“I’m struggling,” I told her in an email. “There’s this house I’ve been looking at…” I tell her the story. I explain, rationalize and justify my reasons for wanting a different house. “I just feel cramped – like I need more space. And it would be nice for the girls to have their own rooms. But Brian isn’t set on it.” She listened and her email came back with a patient promise of prayer. She didn’t say she would ask God to open the door to the new house, but instead that she would ask Him to bring peace and joy whatever my circumstances.
It’s not abnormal to want something more. I would imagine we all do it in some respect. We get comfortable, too comfortable, with where we are and our eyes wander to other things. “Better” things. It doesn’t take our hearts long to follow our gaze.
I run a great risk in writing this. Now that I am confessing my coveting heart you will watch me more closely. Many who have less or live contentedly with less may look at me and think that I am greedy and selfish and unreasonable. And it’s hard to say this, but they very well may be right.
Over the past year, I have learned many valuable lessons about contentment. One of which is that you cannot be guilted into it, though many people try. They’ll tell you to be happy with what you have – that you have been given so much – that you don’t know how good you have it…etc. I can hear those words and all they do is make me feel more and more guilty...not more content.
Becoming a stay at home mom has changed our income somewhat. Brian and I have always lived very carefully…very frugally. We rarely go out to eat. We rarely go shopping. We do not frequently buy new clothes, books, CDs (ouch), DVDs, etc. Such a lifestyle has brought a certain amount of comfort and financial security to our lives. We don’t live paycheck to paycheck. We carry no debt other than a mortgage (no car loans, school loans or credit card bills). We overpay on our mortgage. If our refrigerator breaks down and we need to buy a new one, we do not panic. In a way it’s pretty comfortable.
But it’s not easy. My grocery budget for the month is comparable to what many people spend per week. I spend a lot of time at garage sales finding clothes for Reagan and Madison. I even buy clothes for Brian and I at garage sales. I research obsessively if we have a big purchase we need to make. We do many things ourselves, if at all possible (we fertilize our own lawn, refinish our own cabinets, and make homemade birthday decorations). We don’t have cable TV or dish. Our computer is a much-appreciated hand-me-down. We don’t have cell phones. I dry our clothes on drying racks to save on electricity. The list of what we do to save money is long. Living frugally is especially challenging when we see someone with something we’d love to have or doing something we would love to be able to do.
Over the last year I’ve worked very hard to foster a heart where contentment and peace can grow. My tricks? Nothing fancy.
- Remember what it took to get to where you are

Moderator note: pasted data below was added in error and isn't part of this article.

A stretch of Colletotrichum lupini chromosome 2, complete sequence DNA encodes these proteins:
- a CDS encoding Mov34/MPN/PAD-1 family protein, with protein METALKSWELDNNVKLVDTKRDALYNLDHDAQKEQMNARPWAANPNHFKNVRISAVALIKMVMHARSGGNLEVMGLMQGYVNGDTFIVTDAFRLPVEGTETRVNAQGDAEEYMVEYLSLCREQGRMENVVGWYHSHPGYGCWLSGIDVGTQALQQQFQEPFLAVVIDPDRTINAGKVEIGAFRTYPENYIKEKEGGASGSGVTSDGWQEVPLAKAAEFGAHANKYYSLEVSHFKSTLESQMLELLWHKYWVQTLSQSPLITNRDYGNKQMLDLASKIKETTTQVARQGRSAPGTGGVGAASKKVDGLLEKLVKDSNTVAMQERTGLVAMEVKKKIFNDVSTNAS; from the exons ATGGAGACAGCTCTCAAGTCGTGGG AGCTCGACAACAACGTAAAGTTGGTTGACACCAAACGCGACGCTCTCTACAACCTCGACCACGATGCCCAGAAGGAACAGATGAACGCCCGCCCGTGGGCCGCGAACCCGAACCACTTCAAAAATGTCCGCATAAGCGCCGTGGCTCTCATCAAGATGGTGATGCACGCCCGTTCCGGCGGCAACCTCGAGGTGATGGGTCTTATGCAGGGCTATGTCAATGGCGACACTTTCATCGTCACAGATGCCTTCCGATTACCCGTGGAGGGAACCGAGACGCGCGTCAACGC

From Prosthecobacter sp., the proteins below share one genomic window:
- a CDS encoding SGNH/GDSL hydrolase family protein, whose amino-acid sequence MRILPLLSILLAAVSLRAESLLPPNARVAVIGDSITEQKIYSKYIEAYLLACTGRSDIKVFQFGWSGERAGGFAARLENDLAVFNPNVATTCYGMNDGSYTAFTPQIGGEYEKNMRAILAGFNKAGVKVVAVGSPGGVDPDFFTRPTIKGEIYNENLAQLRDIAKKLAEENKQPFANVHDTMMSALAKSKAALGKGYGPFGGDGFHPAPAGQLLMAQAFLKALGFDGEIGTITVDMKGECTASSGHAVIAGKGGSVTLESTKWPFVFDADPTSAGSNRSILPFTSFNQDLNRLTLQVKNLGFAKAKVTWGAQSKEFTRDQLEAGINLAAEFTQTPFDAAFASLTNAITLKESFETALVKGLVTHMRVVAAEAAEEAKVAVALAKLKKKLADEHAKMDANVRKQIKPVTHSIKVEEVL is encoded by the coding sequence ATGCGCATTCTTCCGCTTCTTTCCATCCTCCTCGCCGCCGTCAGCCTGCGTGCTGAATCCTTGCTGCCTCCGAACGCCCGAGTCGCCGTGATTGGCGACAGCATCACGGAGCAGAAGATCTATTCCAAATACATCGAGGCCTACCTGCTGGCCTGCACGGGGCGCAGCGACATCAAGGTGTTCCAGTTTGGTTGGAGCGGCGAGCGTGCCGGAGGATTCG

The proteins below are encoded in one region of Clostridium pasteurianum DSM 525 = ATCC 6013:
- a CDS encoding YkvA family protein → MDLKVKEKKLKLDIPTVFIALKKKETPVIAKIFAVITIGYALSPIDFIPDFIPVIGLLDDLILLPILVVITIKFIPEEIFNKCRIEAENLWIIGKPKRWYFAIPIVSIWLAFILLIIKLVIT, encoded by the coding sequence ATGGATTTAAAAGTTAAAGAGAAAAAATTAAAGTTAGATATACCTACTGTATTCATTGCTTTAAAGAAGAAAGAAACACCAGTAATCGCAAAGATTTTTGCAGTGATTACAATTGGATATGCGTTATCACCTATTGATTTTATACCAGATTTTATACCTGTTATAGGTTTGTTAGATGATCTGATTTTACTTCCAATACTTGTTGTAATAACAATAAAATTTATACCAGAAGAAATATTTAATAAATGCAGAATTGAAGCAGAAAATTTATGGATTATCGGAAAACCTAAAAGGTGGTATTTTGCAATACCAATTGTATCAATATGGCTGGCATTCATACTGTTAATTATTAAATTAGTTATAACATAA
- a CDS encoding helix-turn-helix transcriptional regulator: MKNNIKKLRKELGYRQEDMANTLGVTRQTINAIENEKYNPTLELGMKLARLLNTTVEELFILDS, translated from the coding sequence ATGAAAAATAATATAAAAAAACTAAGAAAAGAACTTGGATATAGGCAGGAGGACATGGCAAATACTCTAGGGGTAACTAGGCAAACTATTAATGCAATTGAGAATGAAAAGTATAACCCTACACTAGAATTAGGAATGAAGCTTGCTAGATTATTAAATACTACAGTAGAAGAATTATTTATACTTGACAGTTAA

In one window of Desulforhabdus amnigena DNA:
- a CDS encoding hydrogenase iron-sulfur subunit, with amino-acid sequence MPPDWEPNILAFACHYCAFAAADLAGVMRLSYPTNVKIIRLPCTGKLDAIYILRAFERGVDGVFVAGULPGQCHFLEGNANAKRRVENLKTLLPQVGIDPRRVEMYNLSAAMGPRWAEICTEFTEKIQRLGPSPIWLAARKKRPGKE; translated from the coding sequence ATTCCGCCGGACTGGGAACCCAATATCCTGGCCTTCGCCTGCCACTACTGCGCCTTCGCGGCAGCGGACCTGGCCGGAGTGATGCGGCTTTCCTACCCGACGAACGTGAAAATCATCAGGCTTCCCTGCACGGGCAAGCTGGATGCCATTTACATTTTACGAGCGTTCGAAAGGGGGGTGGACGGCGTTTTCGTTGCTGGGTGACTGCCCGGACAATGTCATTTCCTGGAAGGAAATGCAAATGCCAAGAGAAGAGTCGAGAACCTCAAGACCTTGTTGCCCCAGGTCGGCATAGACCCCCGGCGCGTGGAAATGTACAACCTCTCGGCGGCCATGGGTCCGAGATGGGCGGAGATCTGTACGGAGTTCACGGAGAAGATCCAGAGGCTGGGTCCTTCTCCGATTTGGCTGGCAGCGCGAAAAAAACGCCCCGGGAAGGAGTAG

- Avoid enemies of contentment (HGTV, blogs, window shopping, etc.)
- Don’t shop without a list and stick to the list as much as possible – this means I try not to just wander around the mall…or even Target (again, ouch).
- Treasure what you have and treat it well (something I learned from my Mother-in-law who is REALLY good at this!)
- Cherish people over things
- A home is a place for family – not a showcase – the environment must fit the function
- There will always be someone with better/more/newer things
- Buy quality – everything is an investment of some kind – make investments that are worthwhile
- Do not undervalue used items (to me, hand-me-down clothes have become previously-loved clothes)
- “Worn” does not equal “Junk” (my Bible, for instance, is falling apart. A wise friend told me to NOT buy a new one and I am glad he did).
- Keep less – having too much makes you unable to fully appreciate any of it
- Limit gift-giving to your kids – just be reasonable when it comes to birthdays and Christmas
- Do not judge others by what they have or don’t have
- Encourage each other
- If you can, do it yourself
- Pray over wants and desires – give it time – ask a trusted friend to pray for you when you are really struggling
Those are the rules that help me – they are probably different for each one of us.
I try to ask myself the question, “Would you rather be loved for who you are or what you have?” I also recognize that yes, things will make me happy…but that happiness will not last.
A few weeks ago I found my coveted house had been sold. As I stared at the SALE PENDING label over the listing on my computer screen, I felt a strange sense of peace wash over me. It’s gone. And I’m not all that sad. I don’t want to live for an earthly kingdom and I suddenly feel freer to live for His kingdom. It isn’t just that the temptation is gone – but I am happier in my home than I have ever been. It hit me that contentment is not thinking that you have the very best stuff in the world, its thankfulness for the imperfect blessings and gifts in your life.
Peace and joy whatever the circumstance? That’s worth living for.